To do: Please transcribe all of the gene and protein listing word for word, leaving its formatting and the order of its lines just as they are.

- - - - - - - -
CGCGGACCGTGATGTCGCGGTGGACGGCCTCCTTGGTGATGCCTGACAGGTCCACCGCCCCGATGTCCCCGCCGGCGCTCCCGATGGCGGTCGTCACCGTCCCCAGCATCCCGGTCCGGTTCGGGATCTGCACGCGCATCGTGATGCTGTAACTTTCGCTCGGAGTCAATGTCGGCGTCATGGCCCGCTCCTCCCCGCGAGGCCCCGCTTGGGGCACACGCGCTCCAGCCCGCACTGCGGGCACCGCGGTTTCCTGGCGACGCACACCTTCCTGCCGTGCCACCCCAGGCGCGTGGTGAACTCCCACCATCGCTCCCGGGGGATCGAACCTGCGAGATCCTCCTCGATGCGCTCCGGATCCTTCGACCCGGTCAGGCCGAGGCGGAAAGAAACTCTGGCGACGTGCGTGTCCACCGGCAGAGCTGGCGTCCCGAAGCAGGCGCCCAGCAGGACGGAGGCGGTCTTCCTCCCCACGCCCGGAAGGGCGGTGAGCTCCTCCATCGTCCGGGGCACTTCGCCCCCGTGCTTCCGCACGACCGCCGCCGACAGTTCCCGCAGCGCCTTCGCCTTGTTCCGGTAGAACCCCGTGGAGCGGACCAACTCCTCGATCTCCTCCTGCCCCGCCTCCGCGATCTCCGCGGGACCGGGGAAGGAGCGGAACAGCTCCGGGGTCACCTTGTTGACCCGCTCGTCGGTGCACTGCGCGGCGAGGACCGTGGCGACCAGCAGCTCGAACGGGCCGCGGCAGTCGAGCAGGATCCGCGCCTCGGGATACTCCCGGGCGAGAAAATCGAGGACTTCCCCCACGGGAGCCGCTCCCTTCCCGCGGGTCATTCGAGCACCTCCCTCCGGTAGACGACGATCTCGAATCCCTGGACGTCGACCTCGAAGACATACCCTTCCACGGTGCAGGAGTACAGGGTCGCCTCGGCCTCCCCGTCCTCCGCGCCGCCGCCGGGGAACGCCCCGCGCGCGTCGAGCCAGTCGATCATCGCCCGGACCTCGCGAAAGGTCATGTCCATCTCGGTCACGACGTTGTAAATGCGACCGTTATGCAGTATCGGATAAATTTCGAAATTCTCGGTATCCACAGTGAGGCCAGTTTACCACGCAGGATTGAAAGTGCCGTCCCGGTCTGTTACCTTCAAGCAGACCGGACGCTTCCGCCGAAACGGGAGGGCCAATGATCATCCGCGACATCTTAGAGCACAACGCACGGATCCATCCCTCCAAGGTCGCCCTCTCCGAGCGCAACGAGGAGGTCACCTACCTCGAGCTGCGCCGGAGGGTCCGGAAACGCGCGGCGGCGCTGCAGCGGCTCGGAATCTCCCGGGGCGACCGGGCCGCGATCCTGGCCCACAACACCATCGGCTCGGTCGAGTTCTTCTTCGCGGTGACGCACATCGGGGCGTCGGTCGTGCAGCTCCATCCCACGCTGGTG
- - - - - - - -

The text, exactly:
CGCGGACCGTGATGTCGCGGTGGACGGCCTCCTTGGTGATGCCTGACAGGTCCACCGCCCCGATGTCCCCGCCGGCGCTCCCGATGGCGGTCGTCACCGTCCCCAGCATCCCGGTCCGGTTCGGGATCTGCACGCGCATCGTGATGCTGTAACTTTCGCTCGGAGTCAATGTCGGCGTCATGGCCCGCTCCTCCCCGCGAGGCCCCGCTTGGGGCACACGCGCTCCAGCCCGCACTGCGGGCACCGCGGTTTCCTGGCGACGCACACCTTCCTGCCGTGCCACCCCAGGCGCGTGGTGAACTCCCACCATCGCTCCCGGGGGATCGAACCTGCGAGATCCTCCTCGATGCGCTCCGGATCCTTCGACCCGGTCAGGCCGAGGCGGAAAGAAACTCTGGCGACGTGCGTGTCCACCGGCAGAGCTGGCGTCCCGAAGCAGGCGCCCAGCAGGACGGAGGCGGTCTTCCTCCCCACGCCCGGAAGGGCGGTGAGCTCCTCCATCGTCCGGGGCACTTCGCCCCCGTGCTTCCGCACGACCGCCGCCGACAGTTCCCGCAGCGCCTTCGCCTTGTTCCGGTAGAACCCCGTGGAGCGGACCAACTCCTCGATCTCCTCCTGCCCCGCCTCCGCGATCTCCGCGGGACCGGGGAAGGAGCGGAACAGCTCCGGGGTCACCTTGTTGACCCGCTCGTCGGTGCACTGCGCGGCGAGGACCGTGGCGACCAGCAGCTCGAACGGGCCGCGGCAGTCGAGCAGGATCCGCGCCTCGGGATACTCCCGGGCGAGAAAATCGAGGACTTCCCCCACGGGAGCCGCTCCCTTCCCGCGGGTCATTCGAGCACCTCCCTCCGGTAGACGACGATCTCGAATCCCTGGACGTCGACCTCGAAGACATACCCTTCCACGGTGCAGGAGTACAGGGTCGCCTCGGCCTCCCCGTCCTCCGCGCCGCCGCCGGGGAACGCCCCGCGCGCGTCGAGCCAGTCGATCATCGCCCGGACCTCGCGAAAGGTCATGTCCATCTCGGTCACGACGTTGTAAATGCGACCGTTATGCAGTATCGGATAAATTTCGAAATTCTCGGTATCCACAGTGAGGCCAGTTTACCACGCAGGATTGAAAGTGCCGTCCCGGTCTGTTACCTTCAAGCAGACCGGACGCTTCCGCCGAAACGGGAGGGCCAATGATCATCCGCGACATCTTAGAGCACAACGCACGGATCCATCCCTCCAAGGTCGCCCTCTCCGAGCGCAACGAGGAGGTCACCTACCTCGAGCTGCGCCGGAGGGTCCGGAAACGCGCGGCGGCGCTGCAGCGGCTCGGAATCTCCCGGGGCGACCGGGCCGCGATCCTGGCCCACAACACCATCGGCTCGGTCGAGTTCTTCTTCGCGGTGACGCACATCGGGGCGTCGGTCGTGCAGCTCCATCCCACGCTGGTG